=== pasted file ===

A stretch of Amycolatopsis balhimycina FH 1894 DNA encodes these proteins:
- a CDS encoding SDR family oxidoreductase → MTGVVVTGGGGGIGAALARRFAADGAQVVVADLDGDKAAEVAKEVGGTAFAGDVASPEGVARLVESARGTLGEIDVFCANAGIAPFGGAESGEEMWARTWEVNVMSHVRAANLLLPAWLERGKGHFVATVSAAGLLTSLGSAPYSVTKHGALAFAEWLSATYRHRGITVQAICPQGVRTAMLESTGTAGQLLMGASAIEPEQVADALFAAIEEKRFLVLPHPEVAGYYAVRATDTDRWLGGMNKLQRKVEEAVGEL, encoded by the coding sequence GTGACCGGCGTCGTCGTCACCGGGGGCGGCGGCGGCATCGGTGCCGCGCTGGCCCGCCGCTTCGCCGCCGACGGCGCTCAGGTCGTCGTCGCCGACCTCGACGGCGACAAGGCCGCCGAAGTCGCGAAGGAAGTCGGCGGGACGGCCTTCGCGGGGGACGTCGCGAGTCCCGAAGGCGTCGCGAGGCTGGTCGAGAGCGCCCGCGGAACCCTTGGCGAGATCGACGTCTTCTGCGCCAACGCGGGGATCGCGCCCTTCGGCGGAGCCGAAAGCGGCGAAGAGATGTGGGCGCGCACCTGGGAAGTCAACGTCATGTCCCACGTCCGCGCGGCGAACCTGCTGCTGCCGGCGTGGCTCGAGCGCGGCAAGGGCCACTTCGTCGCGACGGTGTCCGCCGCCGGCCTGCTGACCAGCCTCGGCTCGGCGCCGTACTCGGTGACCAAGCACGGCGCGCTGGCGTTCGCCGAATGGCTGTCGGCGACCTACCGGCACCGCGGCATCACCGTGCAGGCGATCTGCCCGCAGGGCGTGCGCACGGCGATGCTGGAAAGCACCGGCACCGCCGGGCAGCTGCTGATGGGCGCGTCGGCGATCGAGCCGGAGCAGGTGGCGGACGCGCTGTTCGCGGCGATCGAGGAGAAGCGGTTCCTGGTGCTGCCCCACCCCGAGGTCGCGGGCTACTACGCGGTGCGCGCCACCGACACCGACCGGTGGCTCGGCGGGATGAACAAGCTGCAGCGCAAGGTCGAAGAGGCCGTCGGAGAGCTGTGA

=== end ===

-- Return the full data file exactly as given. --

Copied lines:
A stretch of Amycolatopsis balhimycina FH 1894 DNA encodes these proteins:
- a CDS encoding SDR family oxidoreductase → MTGVVVTGGGGGIGAALARRFAADGAQVVVADLDGDKAAEVAKEVGGTAFAGDVASPEGVARLVESARGTLGEIDVFCANAGIAPFGGAESGEEMWARTWEVNVMSHVRAANLLLPAWLERGKGHFVATVSAAGLLTSLGSAPYSVTKHGALAFAEWLSATYRHRGITVQAICPQGVRTAMLESTGTAGQLLMGASAIEPEQVADALFAAIEEKRFLVLPHPEVAGYYAVRATDTDRWLGGMNKLQRKVEEAVGEL, encoded by the coding sequence GTGACCGGCGTCGTCGTCACCGGGGGCGGCGGCGGCATCGGTGCCGCGCTGGCCCGCCGCTTCGCCGCCGACGGCGCTCAGGTCGTCGTCGCCGACCTCGACGGCGACAAGGCCGCCGAAGTCGCGAAGGAAGTCGGCGGGACGGCCTTCGCGGGGGACGTCGCGAGTCCCGAAGGCGTCGCGAGGCTGGTCGAGAGCGCCCGCGGAACCCTTGGCGAGATCGACGTCTTCTGCGCCAACGCGGGGATCGCGCCCTTCGGCGGAGCCGAAAGCGGCGAAGAGATGTGGGCGCGCACCTGGGAAGTCAACGTCATGTCCCACGTCCGCGCGGCGAACCTGCTGCTGCCGGCGTGGCTCGAGCGCGGCAAGGGCCACTTCGTCGCGACGGTGTCCGCCGCCGGCCTGCTGACCAGCCTCGGCTCGGCGCCGTACTCGGTGACCAAGCACGGCGCGCTGGCGTTCGCCGAATGGCTGTCGGCGACCTACCGGCACCGCGGCATCACCGTGCAGGCGATCTGCCCGCAGGGCGTGCGCACGGCGATGCTGGAAAGCACCGGCACCGCCGGGCAGCTGCTGATGGGCGCGTCGGCGATCGAGCCGGAGCAGGTGGCGGACGCGCTGTTCGCGGCGATCGAGGAGAAGCGGTTCCTGGTGCTGCCCCACCCCGAGGTCGCGGGCTACTACGCGGTGCGCGCCACCGACACCGACCGGTGGCTCGGCGGGATGAACAAGCTGCAGCGCAAGGTCGAAGAGGCCGTCGGAGAGCTGTGA